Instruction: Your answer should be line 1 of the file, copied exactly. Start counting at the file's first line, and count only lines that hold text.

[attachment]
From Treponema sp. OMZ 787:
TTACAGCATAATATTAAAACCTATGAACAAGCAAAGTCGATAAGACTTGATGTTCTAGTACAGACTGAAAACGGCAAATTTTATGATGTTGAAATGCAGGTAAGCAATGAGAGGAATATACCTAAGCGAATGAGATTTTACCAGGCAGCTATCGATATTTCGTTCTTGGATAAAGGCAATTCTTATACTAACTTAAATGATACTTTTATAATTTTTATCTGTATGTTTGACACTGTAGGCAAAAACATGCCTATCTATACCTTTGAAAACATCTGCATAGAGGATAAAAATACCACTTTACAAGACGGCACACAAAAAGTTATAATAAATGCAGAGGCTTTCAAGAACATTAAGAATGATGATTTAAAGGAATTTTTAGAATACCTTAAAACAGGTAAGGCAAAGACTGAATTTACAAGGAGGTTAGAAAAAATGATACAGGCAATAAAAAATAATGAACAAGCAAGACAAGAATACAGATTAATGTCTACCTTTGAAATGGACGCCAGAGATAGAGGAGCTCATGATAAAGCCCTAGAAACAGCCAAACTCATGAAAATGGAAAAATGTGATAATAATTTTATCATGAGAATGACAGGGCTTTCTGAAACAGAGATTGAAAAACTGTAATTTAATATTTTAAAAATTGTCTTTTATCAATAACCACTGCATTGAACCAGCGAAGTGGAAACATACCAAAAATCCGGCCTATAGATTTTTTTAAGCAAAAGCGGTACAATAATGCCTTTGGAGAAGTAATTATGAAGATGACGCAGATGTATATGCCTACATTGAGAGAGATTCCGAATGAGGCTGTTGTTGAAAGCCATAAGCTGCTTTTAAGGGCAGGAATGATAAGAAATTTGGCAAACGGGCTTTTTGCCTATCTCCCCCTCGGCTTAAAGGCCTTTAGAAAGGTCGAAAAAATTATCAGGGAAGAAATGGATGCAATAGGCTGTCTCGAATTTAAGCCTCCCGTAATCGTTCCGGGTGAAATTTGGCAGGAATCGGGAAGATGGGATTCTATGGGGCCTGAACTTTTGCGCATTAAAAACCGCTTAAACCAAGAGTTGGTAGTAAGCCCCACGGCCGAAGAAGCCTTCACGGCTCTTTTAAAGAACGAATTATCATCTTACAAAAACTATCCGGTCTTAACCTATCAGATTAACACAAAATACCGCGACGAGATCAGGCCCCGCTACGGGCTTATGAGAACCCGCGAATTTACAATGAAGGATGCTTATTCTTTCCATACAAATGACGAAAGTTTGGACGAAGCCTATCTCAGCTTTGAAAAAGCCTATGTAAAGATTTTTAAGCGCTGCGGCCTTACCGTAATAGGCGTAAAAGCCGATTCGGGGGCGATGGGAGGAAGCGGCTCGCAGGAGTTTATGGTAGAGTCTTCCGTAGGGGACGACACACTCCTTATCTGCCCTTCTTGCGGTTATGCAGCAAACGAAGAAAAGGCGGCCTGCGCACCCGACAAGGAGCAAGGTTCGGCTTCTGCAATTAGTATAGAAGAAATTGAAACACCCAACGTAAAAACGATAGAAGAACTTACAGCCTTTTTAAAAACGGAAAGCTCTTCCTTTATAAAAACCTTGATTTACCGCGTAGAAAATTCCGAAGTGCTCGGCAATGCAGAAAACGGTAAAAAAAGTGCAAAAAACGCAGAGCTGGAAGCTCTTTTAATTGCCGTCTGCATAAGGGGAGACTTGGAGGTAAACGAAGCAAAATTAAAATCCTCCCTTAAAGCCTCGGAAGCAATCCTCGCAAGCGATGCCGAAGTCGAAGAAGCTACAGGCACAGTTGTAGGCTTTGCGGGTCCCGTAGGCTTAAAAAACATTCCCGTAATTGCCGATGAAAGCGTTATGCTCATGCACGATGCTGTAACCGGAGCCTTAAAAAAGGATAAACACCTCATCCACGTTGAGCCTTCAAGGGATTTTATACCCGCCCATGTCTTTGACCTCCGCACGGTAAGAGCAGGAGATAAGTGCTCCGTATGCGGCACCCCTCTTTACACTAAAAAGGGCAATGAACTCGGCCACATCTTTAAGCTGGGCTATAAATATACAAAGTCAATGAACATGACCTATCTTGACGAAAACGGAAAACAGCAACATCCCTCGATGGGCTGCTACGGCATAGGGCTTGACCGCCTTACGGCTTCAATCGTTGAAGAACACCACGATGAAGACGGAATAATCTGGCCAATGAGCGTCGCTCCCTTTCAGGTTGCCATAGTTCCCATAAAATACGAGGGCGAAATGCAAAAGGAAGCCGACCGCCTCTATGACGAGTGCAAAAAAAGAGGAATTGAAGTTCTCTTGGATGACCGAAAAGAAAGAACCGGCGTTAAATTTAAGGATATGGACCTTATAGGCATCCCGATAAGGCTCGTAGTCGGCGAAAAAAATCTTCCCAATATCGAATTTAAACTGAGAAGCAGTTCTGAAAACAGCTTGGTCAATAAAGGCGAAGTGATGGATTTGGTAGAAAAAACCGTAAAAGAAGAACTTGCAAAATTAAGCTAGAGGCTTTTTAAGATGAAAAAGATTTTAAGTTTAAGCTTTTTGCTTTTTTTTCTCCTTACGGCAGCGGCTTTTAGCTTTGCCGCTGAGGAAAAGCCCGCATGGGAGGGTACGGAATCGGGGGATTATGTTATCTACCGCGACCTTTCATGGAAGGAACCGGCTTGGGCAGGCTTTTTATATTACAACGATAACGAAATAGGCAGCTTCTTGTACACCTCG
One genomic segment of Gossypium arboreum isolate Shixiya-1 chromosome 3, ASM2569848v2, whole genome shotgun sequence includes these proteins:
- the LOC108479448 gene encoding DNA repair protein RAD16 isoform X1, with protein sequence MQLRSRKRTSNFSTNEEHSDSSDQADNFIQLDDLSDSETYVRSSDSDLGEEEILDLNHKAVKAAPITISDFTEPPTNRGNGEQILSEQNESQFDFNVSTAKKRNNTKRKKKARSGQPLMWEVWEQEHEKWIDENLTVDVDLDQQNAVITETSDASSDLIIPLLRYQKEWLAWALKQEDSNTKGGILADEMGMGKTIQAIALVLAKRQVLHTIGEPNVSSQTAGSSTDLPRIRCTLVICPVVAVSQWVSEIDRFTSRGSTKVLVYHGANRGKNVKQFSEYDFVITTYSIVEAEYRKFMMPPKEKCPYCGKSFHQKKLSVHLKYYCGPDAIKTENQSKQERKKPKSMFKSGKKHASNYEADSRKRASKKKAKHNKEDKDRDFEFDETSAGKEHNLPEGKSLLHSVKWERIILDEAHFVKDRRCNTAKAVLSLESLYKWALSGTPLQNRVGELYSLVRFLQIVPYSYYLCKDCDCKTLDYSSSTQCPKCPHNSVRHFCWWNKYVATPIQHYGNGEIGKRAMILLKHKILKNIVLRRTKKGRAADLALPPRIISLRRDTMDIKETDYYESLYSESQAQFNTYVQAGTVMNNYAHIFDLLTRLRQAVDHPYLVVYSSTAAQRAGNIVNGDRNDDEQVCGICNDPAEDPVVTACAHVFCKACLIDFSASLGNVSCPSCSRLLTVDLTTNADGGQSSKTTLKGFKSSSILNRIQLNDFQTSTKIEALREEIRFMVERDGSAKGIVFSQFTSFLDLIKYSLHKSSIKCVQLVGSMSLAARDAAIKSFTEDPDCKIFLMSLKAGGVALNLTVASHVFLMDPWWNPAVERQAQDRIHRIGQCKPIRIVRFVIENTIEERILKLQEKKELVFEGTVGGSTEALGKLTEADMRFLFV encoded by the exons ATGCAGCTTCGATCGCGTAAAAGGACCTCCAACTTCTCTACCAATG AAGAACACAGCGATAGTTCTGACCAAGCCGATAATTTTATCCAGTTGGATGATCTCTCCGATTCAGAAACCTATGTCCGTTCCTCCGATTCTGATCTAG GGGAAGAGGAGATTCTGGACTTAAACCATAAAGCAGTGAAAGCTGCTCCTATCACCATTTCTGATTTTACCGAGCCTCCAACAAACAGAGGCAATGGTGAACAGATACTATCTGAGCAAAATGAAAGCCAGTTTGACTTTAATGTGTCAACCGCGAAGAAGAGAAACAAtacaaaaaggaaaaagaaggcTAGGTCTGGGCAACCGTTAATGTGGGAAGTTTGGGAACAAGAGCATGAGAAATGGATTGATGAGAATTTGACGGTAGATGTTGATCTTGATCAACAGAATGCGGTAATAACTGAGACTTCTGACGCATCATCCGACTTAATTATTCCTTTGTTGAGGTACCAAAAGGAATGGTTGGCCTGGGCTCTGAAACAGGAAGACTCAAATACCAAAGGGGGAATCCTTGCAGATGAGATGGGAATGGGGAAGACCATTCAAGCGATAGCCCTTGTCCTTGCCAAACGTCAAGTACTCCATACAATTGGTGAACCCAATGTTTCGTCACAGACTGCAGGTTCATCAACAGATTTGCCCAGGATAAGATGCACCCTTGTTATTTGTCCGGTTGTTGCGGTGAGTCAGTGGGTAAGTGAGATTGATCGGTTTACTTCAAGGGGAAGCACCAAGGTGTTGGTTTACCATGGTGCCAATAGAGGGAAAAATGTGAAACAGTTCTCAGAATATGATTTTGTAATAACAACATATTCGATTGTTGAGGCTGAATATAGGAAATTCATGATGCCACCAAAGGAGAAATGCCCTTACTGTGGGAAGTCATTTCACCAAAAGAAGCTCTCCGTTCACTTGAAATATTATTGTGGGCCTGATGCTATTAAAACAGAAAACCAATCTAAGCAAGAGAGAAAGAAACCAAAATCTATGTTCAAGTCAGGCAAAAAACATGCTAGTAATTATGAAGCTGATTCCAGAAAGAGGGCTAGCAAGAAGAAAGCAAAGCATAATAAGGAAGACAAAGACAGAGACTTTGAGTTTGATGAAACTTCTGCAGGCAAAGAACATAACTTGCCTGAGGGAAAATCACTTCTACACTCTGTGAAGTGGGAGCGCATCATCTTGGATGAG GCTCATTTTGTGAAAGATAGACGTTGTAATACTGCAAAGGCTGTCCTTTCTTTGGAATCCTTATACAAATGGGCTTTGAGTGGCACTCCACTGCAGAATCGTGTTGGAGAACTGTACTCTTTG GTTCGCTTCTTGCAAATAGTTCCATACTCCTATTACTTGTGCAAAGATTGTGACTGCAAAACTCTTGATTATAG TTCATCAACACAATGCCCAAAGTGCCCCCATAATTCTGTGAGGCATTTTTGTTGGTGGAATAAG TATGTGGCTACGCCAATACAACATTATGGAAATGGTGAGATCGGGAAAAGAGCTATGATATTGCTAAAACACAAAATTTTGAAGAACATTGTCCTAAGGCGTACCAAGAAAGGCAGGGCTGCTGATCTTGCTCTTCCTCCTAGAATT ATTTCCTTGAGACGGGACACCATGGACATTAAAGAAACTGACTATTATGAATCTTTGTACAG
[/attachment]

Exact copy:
From Treponema sp. OMZ 787: